Facts, Not Fiction

 
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    #61
    Quote Originally Posted by TN1965 View Post
    Ummm... Hassan cannot win both 1500 and 5000. Does this write know the schedule?
    Hassan has a choice. She either runs the 10,000 and 1500, or she runs the 10,000 and 5000. She can't run the 1500 and 5000.
    Last edited by TWalsh; 09-16-2019 at 03:25 PM.
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    #62
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    Quote Originally Posted by TWalsh View Post
    Hassan has choice. She either runs the 10,000 and 1500, or she runs the 10,000 and 5000. She can't run the 1500 and 5000.
    That's what the German fed just declared for Klosterhalfen!
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    #63
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    Quote Originally Posted by TWalsh View Post
    Hassan has a choice. She either runs the 10,000 and 1500, or she runs the 10,000 and 5000. She can't run the 1500 and 5000.
    I think TN1965 was referring to the writer of that article about Kenya's medal prospects; he mentioned Hassan as a serious "barrier" to Kenyan medal chances in both the 15 and 5, as though he (or she) wasn't aware of the schedule.

    Both Hassan and Klosterhalfen are "selected" for both, but will DNS in one or the other.
    Cheers,
    Alan Shank
    Woodland, CA, USA
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    #64
    They won't be listed as DNS. Rather, their Federation will confirm their entry for only one of the two events, and so they will show up on the start lists and results for only that one event. They won't appear on the start lists of the other event, and therefore won't appear as a DNS in that event.
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    #65
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    Quote Originally Posted by tandfman View Post
    They won't be listed as DNS. Rather, their Federation will confirm their entry for only one of the two events, and so they will show up on the start lists and results for only that one event. They won't appear on the start lists of the other event, and therefore won't appear as a DNS in that event.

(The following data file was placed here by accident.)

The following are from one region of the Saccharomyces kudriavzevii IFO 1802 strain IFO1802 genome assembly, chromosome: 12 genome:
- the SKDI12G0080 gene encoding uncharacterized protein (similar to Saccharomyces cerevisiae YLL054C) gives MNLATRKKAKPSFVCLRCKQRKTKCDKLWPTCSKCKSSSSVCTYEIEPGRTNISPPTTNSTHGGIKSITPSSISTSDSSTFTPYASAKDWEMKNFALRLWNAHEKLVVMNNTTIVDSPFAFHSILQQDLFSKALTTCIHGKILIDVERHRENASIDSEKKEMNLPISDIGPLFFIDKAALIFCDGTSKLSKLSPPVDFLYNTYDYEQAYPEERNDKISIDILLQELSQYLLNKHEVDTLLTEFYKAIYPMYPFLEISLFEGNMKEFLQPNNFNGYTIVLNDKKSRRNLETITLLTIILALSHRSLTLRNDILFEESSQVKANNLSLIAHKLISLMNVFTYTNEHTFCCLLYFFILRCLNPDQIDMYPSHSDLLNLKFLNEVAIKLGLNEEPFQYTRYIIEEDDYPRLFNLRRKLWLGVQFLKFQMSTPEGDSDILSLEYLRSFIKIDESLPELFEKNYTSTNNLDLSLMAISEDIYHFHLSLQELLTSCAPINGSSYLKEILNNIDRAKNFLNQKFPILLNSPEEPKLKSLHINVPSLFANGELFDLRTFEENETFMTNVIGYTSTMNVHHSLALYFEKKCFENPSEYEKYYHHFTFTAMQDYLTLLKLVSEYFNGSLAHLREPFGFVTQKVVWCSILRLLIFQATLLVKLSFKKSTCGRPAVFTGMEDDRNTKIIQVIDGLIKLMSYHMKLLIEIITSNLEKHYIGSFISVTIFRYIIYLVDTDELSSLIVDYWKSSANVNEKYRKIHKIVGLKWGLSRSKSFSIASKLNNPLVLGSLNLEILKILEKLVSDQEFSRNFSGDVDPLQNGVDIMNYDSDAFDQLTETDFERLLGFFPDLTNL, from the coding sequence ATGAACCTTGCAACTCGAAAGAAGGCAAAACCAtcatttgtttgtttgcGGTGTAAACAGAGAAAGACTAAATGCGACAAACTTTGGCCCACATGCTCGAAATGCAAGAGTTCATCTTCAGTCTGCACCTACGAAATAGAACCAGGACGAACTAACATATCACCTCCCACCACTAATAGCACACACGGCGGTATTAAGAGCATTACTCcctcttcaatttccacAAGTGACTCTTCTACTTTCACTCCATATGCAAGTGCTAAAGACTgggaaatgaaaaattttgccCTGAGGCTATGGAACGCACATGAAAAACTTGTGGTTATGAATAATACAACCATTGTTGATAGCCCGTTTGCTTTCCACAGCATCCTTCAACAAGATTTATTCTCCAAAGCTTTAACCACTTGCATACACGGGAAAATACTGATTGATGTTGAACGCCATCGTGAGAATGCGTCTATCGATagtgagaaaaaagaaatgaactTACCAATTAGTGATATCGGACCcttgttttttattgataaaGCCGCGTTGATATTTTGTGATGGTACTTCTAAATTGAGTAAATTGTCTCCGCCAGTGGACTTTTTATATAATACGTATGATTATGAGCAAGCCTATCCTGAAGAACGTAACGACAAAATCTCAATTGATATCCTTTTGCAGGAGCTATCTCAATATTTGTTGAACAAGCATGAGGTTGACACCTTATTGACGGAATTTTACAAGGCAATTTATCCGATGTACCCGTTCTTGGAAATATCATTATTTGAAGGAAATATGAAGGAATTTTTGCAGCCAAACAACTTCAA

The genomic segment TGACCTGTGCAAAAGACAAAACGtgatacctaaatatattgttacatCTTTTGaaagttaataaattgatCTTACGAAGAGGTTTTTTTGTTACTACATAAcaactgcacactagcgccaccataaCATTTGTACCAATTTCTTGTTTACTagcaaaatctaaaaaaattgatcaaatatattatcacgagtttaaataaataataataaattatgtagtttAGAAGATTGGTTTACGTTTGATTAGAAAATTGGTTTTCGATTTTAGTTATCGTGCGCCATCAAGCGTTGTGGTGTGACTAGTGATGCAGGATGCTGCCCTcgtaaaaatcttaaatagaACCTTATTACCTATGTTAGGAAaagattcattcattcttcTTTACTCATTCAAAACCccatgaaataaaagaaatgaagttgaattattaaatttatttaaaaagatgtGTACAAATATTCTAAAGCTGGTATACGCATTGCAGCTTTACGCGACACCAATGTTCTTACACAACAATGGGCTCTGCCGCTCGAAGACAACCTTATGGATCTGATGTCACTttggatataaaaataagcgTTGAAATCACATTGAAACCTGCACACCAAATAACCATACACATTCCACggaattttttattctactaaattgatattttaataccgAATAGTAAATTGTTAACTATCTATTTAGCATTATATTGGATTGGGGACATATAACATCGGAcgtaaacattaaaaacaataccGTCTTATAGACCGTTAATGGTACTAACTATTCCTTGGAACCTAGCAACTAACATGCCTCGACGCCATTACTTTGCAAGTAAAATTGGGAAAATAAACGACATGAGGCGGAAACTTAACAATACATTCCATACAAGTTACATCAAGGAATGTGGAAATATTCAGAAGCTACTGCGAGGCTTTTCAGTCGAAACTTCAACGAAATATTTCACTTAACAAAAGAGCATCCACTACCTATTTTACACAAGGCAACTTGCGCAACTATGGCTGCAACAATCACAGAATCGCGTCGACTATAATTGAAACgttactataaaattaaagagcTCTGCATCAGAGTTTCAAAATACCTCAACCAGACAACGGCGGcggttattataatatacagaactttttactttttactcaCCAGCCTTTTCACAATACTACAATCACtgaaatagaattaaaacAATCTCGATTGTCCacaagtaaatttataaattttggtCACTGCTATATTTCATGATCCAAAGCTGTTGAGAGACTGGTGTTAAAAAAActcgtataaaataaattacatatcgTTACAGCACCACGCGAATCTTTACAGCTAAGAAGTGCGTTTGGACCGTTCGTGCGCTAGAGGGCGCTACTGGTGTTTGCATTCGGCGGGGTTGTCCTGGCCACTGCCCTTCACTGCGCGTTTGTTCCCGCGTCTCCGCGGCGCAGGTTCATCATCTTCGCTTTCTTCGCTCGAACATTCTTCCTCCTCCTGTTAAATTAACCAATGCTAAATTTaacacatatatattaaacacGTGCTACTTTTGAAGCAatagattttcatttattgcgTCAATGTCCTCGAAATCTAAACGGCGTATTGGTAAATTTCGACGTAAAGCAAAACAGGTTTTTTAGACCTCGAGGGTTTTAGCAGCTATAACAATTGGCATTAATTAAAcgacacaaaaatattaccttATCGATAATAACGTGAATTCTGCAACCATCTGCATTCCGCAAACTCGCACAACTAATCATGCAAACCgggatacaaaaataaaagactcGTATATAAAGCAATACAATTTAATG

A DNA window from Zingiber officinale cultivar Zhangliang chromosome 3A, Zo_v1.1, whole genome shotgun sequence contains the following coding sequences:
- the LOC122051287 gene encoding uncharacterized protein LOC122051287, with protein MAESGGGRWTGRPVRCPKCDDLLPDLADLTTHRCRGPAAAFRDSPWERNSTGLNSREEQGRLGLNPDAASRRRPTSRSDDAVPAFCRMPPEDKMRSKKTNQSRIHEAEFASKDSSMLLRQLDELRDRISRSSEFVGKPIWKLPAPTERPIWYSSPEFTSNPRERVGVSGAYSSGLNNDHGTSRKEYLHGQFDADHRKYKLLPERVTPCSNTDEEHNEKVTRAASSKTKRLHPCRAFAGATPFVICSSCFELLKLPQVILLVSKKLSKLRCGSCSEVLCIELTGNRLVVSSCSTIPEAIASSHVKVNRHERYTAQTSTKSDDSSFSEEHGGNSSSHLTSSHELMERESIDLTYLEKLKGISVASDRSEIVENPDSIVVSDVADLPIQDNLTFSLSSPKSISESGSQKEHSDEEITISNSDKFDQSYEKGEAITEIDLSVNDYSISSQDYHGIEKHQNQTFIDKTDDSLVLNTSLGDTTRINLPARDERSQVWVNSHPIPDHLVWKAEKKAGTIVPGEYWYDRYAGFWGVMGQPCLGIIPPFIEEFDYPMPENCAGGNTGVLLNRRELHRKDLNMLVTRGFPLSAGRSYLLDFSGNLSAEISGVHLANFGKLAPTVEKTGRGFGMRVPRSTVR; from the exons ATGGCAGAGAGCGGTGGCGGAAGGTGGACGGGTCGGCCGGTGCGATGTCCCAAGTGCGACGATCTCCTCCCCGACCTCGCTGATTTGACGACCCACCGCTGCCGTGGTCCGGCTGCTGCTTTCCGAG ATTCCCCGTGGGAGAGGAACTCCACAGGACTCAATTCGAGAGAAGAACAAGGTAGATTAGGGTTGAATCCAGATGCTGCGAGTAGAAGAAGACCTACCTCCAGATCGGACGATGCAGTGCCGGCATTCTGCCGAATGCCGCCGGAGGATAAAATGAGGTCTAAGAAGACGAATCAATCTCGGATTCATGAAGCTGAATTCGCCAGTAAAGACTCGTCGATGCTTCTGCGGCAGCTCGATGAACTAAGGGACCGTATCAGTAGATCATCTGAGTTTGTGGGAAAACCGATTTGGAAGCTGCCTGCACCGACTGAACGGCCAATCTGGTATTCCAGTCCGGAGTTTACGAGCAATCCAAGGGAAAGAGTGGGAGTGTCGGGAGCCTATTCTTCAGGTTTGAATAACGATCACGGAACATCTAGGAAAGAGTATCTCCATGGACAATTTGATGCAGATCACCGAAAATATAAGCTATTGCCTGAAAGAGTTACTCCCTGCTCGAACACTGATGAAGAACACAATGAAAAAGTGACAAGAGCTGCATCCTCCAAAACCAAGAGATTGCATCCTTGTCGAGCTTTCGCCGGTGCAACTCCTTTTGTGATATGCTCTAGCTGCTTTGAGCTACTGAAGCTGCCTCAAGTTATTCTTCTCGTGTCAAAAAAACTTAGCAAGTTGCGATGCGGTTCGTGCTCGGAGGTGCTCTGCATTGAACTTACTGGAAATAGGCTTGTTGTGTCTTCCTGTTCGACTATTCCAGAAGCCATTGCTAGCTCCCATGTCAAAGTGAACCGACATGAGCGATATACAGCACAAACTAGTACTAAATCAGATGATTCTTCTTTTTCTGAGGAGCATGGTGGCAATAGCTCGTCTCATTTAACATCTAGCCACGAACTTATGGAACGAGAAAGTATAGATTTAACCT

They won't, but the fact they're listed for both events blocks the possible entries for other athletes. With the current rules predetermining the number of athletes, there should really be a provision against entering events you have no intention of competing in.
    Było smaszno, a jaszmije smukwijne...
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    #66
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    Quote Originally Posted by Powell View Post
    They won't, but the fact they're listed for both events blocks the possible entries for other athletes. With the current rules predetermining the number of athletes, there should really be a provision against entering events you have no intention of competing in.
    But there isn't an event that the athlete has zero intention of competing in. They have zero intention of doing both events. I suppose the thing to do is to say that you cannot enter both events when they are clashing.
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    #67
    I think is because they have yet to decide which event they want to do? Besides, they earn the rights to enter both events, so I am fine with them doing this. Blame IAAF for not allowing the 15/5k double when both Hassan and Muir doubled in 2017.
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    #68
    Anyone has full results for this meet?
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    #69